On June 30, it was reported that Sonali punhani, chief UK economist of Credit Suisse, said when releasing the team's latest forecast for the UK economy: "the UK may avoid recession this year."
Punhani said that the government's financial support accounted for 1.5% of GDP, the surplus savings of consumers accounted for 9.8% of GDP, and the tight labor market should promote the recovery of service industry expenditure, so as to prevent this year's economic recession.
According to the British National Bureau of statistics, the UK economy grew 0.8% month on month in the first quarter of 2022, in line with economists' expectations, with a year-on-year growth of 8.7% in the first quarter.
However, soaring inflation and sluggish consumer confidence have led economists to lower their expectations for the UK's economic performance for the rest of this year. The Bank of England warned in May that the economic recession may sweep the UK before the end of this year.
In fact, Credit Suisse and other banks predict that UK economic activity will contract by 0.4% in the second quarter.
However, with the recovery of the impact of bank holidays in the previous quarter, it should return to a month on month growth of 0.3% in the third quarter.
In order to celebrate the 60th anniversary of the Queen's accession to the throne, the British government added additional bank holidays in June, which will naturally lead to a slowdown in economic growth.
Credit Suisse believes that the economic growth shrank slightly in the fourth quarter, at 0.1%.
"Technical recession" refers to two consecutive quarters of negative growth, but it is clear that the economy is expected to slow significantly.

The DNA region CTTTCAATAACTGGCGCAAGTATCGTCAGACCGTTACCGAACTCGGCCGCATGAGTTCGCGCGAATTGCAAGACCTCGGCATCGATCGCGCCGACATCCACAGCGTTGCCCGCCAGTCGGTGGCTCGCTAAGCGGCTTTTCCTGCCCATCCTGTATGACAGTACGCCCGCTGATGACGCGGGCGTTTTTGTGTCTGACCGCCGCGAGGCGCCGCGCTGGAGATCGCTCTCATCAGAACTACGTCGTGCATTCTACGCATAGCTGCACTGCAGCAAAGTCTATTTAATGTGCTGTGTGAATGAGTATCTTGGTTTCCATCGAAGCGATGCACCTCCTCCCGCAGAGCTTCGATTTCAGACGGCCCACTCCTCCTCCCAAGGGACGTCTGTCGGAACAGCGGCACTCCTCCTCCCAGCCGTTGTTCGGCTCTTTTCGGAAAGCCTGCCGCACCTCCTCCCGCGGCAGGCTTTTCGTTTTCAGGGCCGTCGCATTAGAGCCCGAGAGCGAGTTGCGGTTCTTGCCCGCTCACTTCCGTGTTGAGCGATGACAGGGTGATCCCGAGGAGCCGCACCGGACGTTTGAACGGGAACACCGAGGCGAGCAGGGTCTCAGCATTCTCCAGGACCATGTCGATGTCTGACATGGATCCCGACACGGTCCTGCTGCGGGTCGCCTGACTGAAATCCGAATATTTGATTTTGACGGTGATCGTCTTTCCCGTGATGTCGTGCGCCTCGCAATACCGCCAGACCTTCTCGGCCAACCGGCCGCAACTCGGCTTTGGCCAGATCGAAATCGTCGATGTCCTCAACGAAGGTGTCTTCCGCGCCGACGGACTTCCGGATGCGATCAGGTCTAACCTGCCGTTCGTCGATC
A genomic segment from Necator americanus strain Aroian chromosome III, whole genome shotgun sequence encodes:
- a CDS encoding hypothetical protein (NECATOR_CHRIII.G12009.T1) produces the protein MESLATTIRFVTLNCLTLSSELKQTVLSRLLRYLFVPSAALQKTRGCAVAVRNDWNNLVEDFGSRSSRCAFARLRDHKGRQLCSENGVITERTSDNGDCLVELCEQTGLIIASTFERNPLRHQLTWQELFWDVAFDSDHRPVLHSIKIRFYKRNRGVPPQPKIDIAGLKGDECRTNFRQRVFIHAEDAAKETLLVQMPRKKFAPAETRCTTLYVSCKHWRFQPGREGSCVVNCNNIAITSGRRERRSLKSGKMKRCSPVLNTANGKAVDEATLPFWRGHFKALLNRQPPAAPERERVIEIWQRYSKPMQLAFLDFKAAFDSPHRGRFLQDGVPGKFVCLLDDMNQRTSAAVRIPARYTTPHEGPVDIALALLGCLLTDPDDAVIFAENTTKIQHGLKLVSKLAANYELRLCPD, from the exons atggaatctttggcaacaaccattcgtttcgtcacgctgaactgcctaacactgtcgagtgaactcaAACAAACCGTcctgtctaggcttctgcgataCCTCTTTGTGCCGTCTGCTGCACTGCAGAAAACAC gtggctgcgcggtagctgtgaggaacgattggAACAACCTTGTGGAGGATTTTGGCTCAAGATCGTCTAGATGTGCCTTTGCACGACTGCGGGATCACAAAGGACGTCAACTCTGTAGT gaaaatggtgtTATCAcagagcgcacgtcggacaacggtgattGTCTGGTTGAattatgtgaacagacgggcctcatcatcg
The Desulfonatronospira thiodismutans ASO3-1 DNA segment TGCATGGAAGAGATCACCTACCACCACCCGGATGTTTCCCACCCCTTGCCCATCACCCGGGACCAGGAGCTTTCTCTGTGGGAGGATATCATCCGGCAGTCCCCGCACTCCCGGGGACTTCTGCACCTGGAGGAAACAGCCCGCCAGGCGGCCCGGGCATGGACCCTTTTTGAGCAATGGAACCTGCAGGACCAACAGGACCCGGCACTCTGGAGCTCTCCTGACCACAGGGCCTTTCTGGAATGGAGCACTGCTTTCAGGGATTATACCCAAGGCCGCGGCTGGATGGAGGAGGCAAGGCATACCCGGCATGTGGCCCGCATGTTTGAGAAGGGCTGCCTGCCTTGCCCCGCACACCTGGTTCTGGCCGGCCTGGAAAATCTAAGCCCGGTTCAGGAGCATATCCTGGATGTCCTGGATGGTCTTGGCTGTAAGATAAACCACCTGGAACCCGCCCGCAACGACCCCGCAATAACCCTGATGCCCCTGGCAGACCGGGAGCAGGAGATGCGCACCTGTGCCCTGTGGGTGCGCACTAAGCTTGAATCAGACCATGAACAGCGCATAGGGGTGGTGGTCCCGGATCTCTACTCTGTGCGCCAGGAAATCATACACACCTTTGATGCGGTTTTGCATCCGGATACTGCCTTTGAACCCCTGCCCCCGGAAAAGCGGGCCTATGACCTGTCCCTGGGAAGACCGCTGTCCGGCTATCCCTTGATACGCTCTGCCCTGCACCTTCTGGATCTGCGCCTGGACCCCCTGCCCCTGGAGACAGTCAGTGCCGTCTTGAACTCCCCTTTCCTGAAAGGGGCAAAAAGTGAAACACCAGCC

Punhani said: "with the disappearance of temporary fiscal stimulus measures in the second half of 22 years, the continuous stagnation of real income, coupled with the tightening policy of the Bank of England and the slowdown in the growth of trading partners, the GDP growth rate will reach 3.4% in 2022 and then fall to 0.5% in 2023." She added: "given that we expect growth to be close to stagnation, the risk of a recession in 2023 has increased."
The three risks that could lead to a recession are
(1) Before the end of the year, the Bank of England will raise interest rates more aggressively to more than 3%
(2) Any impact that pushes the eurozone into recession
(3) If the UK PMI falls below 45
Credit Suisse predicts that the Bank of England will further raise interest rates by 100 basis points in 2022, reaching 2.25% by the end of 2022, which is not as large as the market expected. At present, the market expects the Bank of England to raise interest rates by about 160 basis points.